@Databases = 'USER_DATABASES',
@Indexes = 'SalesDB.dbo.OrderStatus',
@UpdateStatistics = 'ALL',
@StatisticsModificationLevel= '1',
@LogToTable = 'Y'

For the dbo.OrderStatus table, statistics would be updated when only 1% of the data had changed.

I love the flexibility this provides!

You might be wondering why I chose 1%…take a close look at this important note which is included in Ola’s documentation:

Statistics will also be updated when the number of modified rows has reached a decreasing, dynamic threshold, SQRT(number of rows * 1000)

This is critical to understand because if the threshold I have set for @StatisticsModificationLevel ends up having a number of rows HIGHER than the formula above, statistics will update sooner than I expect.

For example, if I have 1 million rows in a table and I have @StatisticsModificationLevel = 10, then 10% of the rows, or 100,000, have to change in order to update statistics.  HOWEVER, if you plug 1 million into SQRT(1,000,000 * 1000), you get 31,623, which means Ola’s script will update statistics after 31,623 rows have changed…well before 100,000.

This may be important for some of you to understand in terms of these thresholds, so I dropped the information into a table to make it easier to comprehend (at least, it’s easier for me!).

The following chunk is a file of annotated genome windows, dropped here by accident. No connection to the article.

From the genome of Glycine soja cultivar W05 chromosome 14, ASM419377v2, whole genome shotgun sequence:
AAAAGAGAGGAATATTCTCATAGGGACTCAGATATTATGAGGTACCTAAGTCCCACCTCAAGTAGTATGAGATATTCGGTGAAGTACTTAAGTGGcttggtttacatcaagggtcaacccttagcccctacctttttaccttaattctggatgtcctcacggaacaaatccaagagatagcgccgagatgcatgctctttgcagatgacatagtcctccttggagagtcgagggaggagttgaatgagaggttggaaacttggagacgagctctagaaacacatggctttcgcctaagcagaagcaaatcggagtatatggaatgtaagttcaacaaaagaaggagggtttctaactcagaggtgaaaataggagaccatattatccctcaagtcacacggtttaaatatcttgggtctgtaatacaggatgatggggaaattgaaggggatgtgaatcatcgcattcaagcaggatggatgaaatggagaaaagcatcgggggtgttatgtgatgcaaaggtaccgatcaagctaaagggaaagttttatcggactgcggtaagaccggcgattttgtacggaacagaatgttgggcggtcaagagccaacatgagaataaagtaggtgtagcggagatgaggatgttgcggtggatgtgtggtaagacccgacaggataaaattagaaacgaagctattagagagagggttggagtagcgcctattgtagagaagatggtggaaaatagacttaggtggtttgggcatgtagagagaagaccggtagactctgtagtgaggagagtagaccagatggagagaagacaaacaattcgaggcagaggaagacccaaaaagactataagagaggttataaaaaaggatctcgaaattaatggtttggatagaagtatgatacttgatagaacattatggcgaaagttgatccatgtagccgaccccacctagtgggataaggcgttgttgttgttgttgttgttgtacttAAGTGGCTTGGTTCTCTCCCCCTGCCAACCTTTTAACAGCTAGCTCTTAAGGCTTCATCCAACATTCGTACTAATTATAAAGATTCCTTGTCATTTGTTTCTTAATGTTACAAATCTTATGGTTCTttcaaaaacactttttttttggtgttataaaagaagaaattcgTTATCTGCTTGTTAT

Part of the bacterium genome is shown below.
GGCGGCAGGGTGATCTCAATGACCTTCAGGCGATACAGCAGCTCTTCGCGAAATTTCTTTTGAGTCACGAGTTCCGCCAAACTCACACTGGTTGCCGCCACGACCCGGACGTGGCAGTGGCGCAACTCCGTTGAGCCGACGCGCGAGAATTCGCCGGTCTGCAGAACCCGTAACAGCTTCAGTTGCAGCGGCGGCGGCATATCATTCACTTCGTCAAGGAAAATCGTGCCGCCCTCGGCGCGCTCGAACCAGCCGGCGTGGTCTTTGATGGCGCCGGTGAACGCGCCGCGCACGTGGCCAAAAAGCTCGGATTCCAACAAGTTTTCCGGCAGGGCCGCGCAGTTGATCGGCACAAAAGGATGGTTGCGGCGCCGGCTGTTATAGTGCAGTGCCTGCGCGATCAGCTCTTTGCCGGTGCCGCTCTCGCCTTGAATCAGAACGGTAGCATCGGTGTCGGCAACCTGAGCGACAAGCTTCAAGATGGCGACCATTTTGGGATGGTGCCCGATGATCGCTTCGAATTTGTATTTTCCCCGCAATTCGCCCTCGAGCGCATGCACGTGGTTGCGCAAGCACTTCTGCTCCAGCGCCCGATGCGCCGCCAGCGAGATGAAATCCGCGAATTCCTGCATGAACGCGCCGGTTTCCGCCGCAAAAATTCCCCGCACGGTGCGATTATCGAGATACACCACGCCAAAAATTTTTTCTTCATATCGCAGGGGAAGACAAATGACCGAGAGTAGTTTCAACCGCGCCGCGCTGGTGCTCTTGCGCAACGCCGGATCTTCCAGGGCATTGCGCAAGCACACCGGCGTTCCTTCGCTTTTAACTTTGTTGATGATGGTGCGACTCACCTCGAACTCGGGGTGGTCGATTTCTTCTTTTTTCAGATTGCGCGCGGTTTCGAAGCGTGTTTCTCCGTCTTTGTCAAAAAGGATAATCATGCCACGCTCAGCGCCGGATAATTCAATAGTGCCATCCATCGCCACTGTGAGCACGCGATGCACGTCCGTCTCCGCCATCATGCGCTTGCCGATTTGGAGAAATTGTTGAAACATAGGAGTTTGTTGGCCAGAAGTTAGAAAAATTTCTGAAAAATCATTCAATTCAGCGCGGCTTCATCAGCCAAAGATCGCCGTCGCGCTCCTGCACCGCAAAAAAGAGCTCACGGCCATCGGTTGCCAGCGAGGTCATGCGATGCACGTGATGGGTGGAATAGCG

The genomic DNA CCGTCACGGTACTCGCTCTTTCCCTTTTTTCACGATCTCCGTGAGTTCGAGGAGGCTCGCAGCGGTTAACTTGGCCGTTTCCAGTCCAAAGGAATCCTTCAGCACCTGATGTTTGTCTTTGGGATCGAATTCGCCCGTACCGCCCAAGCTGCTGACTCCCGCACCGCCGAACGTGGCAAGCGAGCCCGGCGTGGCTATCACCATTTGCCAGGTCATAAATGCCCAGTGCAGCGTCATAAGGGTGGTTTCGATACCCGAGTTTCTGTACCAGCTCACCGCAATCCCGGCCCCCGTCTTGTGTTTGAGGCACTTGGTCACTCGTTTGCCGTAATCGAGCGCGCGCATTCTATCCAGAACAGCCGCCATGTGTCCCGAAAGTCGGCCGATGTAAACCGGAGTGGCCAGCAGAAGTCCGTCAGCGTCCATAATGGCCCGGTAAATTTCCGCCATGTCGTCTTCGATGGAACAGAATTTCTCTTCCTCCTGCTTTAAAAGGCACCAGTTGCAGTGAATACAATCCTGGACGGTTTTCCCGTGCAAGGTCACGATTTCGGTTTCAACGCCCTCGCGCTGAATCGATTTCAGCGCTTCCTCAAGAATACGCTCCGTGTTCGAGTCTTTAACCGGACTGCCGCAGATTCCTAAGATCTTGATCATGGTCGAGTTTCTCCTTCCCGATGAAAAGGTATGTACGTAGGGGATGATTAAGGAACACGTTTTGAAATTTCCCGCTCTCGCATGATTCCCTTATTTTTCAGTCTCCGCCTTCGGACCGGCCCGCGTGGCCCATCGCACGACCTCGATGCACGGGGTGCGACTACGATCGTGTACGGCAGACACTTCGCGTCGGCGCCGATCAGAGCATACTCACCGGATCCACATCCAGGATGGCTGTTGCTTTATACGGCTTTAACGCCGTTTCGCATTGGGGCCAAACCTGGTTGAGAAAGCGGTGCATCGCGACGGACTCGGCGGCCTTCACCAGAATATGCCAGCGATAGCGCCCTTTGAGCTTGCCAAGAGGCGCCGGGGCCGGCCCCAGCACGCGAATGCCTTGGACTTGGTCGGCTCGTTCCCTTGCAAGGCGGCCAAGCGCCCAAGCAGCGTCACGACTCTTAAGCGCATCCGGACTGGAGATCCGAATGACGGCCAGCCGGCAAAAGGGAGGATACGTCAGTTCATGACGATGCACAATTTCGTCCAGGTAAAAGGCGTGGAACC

Thresholds for Statistics Updates (percentage and SQRT algorithm)

Thresholds for Statistics Updates (percentage and SQRT algorithm)

Using my original example, if dbo.OrderStatus has about one million rows, then with 1% as the threshold, only 10,000 rows need to change before stats are updated.  If the SQRT algorithm were used, over 30,000 rows would need to change before stats were updated, and depending on the data skew, that might be too high.

Understand that as tables get larger, statistics will likely be updated before the set percentage value is reached because the SQRT algorithm has a lower threshold.  (Yes, I’m driving this point home.)  Consider a table with 10 million rows.  If I set the threshold to 5%, I would expect statistics to update after 500,000 modifications, but in fact they will update after 100,000.